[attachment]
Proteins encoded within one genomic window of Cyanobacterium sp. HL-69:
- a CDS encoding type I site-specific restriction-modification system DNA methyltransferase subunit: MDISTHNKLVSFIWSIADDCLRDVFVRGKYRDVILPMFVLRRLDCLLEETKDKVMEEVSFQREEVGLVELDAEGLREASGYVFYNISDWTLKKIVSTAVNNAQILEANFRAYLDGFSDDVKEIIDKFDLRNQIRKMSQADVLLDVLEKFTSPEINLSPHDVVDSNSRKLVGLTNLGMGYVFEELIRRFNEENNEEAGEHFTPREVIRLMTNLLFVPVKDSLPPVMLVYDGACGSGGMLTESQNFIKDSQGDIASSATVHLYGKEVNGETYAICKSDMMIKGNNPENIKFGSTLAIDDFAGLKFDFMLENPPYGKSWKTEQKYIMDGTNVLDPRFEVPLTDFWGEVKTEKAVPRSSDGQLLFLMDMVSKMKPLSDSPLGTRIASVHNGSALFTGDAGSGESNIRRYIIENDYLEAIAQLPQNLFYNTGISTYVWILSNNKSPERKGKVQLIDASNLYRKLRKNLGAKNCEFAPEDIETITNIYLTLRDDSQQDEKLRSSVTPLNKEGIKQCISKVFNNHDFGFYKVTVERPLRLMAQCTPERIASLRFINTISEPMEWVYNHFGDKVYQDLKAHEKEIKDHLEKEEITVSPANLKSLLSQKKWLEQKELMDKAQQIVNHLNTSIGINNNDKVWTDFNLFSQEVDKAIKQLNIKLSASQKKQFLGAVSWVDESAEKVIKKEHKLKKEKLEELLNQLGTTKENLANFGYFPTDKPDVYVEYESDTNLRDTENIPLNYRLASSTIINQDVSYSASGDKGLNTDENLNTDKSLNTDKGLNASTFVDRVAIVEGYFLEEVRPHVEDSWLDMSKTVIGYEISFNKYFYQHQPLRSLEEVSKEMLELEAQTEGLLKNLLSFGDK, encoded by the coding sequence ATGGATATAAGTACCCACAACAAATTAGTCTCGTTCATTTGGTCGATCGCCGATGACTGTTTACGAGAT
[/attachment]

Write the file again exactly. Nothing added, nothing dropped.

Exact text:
Proteins encoded within one genomic window of Cyanobacterium sp. HL-69:
- a CDS encoding type I site-specific restriction-modification system DNA methyltransferase subunit: MDISTHNKLVSFIWSIADDCLRDVFVRGKYRDVILPMFVLRRLDCLLEETKDKVMEEVSFQREEVGLVELDAEGLREASGYVFYNISDWTLKKIVSTAVNNAQILEANFRAYLDGFSDDVKEIIDKFDLRNQIRKMSQADVLLDVLEKFTSPEINLSPHDVVDSNSRKLVGLTNLGMGYVFEELIRRFNEENNEEAGEHFTPREVIRLMTNLLFVPVKDSLPPVMLVYDGACGSGGMLTESQNFIKDSQGDIASSATVHLYGKEVNGETYAICKSDMMIKGNNPENIKFGSTLAIDDFAGLKFDFMLENPPYGKSWKTEQKYIMDGTNVLDPRFEVPLTDFWGEVKTEKAVPRSSDGQLLFLMDMVSKMKPLSDSPLGTRIASVHNGSALFTGDAGSGESNIRRYIIENDYLEAIAQLPQNLFYNTGISTYVWILSNNKSPERKGKVQLIDASNLYRKLRKNLGAKNCEFAPEDIETITNIYLTLRDDSQQDEKLRSSVTPLNKEGIKQCISKVFNNHDFGFYKVTVERPLRLMAQCTPERIASLRFINTISEPMEWVYNHFGDKVYQDLKAHEKEIKDHLEKEEITVSPANLKSLLSQKKWLEQKELMDKAQQIVNHLNTSIGINNNDKVWTDFNLFSQEVDKAIKQLNIKLSASQKKQFLGAVSWVDESAEKVIKKEHKLKKEKLEELLNQLGTTKENLANFGYFPTDKPDVYVEYESDTNLRDTENIPLNYRLASSTIINQDVSYSASGDKGLNTDENLNTDKSLNTDKGLNASTFVDRVAIVEGYFLEEVRPHVEDSWLDMSKTVIGYEISFNKYFYQHQPLRSLEEVSKEMLELEAQTEGLLKNLLSFGDK, encoded by the coding sequence ATGGATATAAGTACCCACAACAAATTAGTCTCGTTCATTTGGTCGATCGCCGATGACTGTTTACGAGAT